Equally, in non-Dynamic mode, it's all relatively quiet and comfortable, albeit that there's always a good growl to remind you that this is a potent car. However, the overall feel is one that I would think amazing if I was in, say, an XE-S saloon, but which was all a bit too polished for an out-and-out sports car. Conversely, in Dynamic mode it is almost too loud an intrusive BRRAAP which is amusing (if not especially tuneful) if no-one else is around but which causes elderly rural people in villages to scowl at you.

Where it does score massively (apart from the exterior styling) is the handling - it handles like a dream. I didn't find that it is one of those cars that particularly shrinks around you but nevertheless it demolished the twists and bucks of the B1120 with a degree of poise and sense of security that my M135i has absolutely no answer to. Obviously I was in the AWD version, which grips like buggery, but it was a very confidence-inspiring car to barrel down a country road in little roll and razor responses, but never not fun. Good effortless brakes too, which is necessary given the speed you will be carrying when you hit corners. The only fly in this particular ointment is that  the ride becomes a touch brittle in Dynamic mode on one weathered section of Suffolk back road I did find myself notching it back out of Dynamic to avoid a distinct jiggling sensation. Otherwise, it's perfectly comfortable.

My overall sense is that if you are after a sports car that you can use every day to commute in and want something that looks great, handles well but doesn't offer many compromises versus a sporty saloon, then this is an excellent car. What it is not is a particularly good answer to the weekend toy question that I am looking to answer. It feels too tuned for all-round usability for that. Too refined, too normal and without enough of a counterbalancing lurking wild side. It's not a car that makes a petrolhead grin uncontrollably, which is Requirement No.1 for any weekend toy. I suspect you either need the manual version or probably the V8 version to make that a possibility.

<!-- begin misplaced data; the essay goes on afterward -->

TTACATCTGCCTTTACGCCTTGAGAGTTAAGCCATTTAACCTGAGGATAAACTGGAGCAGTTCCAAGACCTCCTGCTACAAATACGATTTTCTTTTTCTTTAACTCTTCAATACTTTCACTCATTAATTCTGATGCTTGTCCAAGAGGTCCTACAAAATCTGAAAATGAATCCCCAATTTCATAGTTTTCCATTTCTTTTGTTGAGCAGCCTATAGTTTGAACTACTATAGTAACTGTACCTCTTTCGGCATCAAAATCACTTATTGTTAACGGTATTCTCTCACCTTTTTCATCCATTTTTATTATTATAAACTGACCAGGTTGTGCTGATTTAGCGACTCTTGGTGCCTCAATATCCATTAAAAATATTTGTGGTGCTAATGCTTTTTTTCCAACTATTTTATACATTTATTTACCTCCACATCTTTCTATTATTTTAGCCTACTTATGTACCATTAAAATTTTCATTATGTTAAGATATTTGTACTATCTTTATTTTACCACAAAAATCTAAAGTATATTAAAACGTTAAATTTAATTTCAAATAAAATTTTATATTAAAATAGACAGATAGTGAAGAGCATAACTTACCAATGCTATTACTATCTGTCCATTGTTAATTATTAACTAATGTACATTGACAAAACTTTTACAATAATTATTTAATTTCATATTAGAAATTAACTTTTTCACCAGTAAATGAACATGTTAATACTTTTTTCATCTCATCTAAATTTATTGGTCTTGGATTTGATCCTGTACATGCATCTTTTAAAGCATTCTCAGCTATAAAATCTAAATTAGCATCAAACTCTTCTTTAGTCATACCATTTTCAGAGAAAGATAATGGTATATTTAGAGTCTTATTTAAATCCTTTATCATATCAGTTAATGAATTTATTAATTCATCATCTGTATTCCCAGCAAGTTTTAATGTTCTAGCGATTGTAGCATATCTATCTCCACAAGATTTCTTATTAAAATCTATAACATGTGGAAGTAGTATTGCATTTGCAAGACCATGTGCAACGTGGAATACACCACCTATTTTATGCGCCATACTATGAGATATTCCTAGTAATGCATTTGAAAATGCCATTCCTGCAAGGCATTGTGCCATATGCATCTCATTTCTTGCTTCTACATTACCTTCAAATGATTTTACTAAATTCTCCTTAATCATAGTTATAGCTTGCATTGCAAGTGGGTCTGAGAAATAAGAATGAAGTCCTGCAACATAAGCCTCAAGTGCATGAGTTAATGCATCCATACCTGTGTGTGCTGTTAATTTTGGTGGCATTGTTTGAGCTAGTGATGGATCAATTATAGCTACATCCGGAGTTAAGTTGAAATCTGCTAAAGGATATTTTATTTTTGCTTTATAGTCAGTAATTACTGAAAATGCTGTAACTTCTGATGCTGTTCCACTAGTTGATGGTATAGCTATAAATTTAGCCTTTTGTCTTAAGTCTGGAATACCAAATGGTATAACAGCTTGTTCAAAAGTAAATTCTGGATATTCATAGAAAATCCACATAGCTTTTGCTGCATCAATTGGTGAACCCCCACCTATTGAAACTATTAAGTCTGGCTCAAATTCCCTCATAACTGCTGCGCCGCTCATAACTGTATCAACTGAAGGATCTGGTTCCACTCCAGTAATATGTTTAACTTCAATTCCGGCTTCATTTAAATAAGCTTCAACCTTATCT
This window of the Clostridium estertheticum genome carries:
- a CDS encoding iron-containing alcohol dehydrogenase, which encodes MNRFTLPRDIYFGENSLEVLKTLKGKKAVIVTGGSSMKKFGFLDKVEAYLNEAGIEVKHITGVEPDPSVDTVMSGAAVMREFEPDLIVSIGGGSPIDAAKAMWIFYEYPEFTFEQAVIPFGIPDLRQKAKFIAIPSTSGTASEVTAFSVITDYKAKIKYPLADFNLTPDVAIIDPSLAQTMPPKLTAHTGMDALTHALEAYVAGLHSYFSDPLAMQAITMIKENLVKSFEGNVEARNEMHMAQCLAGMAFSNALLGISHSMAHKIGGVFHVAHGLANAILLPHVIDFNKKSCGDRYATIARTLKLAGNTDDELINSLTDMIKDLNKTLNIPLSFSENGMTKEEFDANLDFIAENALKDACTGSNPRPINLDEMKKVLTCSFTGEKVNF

PG

Really interesting write up.

I agree that the F-Type is bloody fantastic to look and having sat in a few, I love the interior layout too. I think a lot of the F-Type's "problems" as a two seater are that it is based on a modified XK chassis. So it is probably compromised by that in a lot of ways - weight, space etc. Perhaps the next gen F-Type will use the new XE/XF architecture?